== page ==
Methods - How we monitor
We do routine monitoring of river water quality under two main programmes. This monitoring provides information on the condition of the water so that we can assess its suitability for desired uses (for example, supporting healthy ecosystems, human recreation). The programmes are:
- Waikato River monitoring programme
- Regional rivers monitoring programme (which covers rivers throughout the region, other than the Waikato River).
We have 10 sites on the Waikato River and 105 sites on other rivers and streams (including three NIWA sites).
Sites are grouped into two river reaches (upper and lower reaches of the Waikato River) and seven zones.
Each site is visited at monthly intervals.
The Waikato Regional Council began monitoring sites on the Waikato River between 1980 and 1987. The regional rivers programme started monitoring between 1993 and 1994.
Water quality is measured by taking some measurements on site (for example, water temperature and water clarity) and taking samples of water back to the laboratory for analysis. More than 20 water quality variables are measured, including:
- physical variables (for example, temperature, pH, turbidity)
- chemical variables (for example, dissolved oxygen, arsenic, nitrogen and phosphorus)
- microbiological variables (for example, faecal coliforms, Escherichia coli).
Three categories of water quality for ecological health were developed: excellent, satisfactory and unsatisfactory. These were based on ‘critical values’ for seven water quality variables we identified as relevant to the suitability of river water for ecological health:
- dissolved oxygen
- total phosphorus
- total nitrogen.
Check out the table below for critical values for the three categories that were derived from national or other standards and guidelines, and from expert opinion.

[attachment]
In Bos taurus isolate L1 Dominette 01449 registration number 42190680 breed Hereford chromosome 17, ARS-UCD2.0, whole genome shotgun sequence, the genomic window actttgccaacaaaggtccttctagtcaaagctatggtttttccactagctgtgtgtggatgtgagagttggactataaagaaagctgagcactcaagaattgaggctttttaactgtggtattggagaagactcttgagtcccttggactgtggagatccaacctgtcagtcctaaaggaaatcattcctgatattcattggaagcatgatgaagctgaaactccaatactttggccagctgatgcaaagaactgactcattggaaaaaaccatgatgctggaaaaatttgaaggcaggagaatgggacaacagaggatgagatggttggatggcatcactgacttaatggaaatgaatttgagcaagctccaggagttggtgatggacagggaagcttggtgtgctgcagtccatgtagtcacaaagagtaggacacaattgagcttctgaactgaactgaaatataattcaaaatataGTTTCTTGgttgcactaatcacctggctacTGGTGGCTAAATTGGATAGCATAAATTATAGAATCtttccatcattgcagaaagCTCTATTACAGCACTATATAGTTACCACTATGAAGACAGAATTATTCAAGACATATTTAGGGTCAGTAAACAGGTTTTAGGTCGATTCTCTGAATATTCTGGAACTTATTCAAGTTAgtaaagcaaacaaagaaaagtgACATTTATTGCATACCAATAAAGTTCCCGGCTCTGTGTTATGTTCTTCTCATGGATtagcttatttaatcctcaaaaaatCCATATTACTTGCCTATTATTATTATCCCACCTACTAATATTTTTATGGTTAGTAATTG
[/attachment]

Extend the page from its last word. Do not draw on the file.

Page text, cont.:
At each monitoring site, the proportions of all samples collected during 2014-2018 for a given water quality variable which met the standard for excellent water quality were determined. Similarly the proportions which met the standard for satisfactory and unsatisfactory water quality were determined. This process was undertaken for all seven variables.
At each site, the average value of the proportions found to be ‘excellent’ for each of the seven variables was calculated. Average proportions for the ‘satisfactory’ and ‘unsatisfactory’ categories were also calculated.
The results for the individual sites were then aggregated according to site location. Results from the Waikato River sites upstream of Lake Karapiro were aggregated into an ‘Upper River’ result, while the other sites were aggregated into a ‘Lower River’ result. The results for the other sites were aggregated into seven ‘water zones’.
The table below lists the water quality guidelines and standards used.
The aggregation of river water quality data within a zone or reach ignores any differences between the sites in a given zone or reach.
Quality control procedures
Tulagi, A. 2017. Waikato River Water Quality Monitoring Programme: Data Report 2016. Waikato Regional Council Technical Report 2017/14. Waikato Regional Council, Hamilton.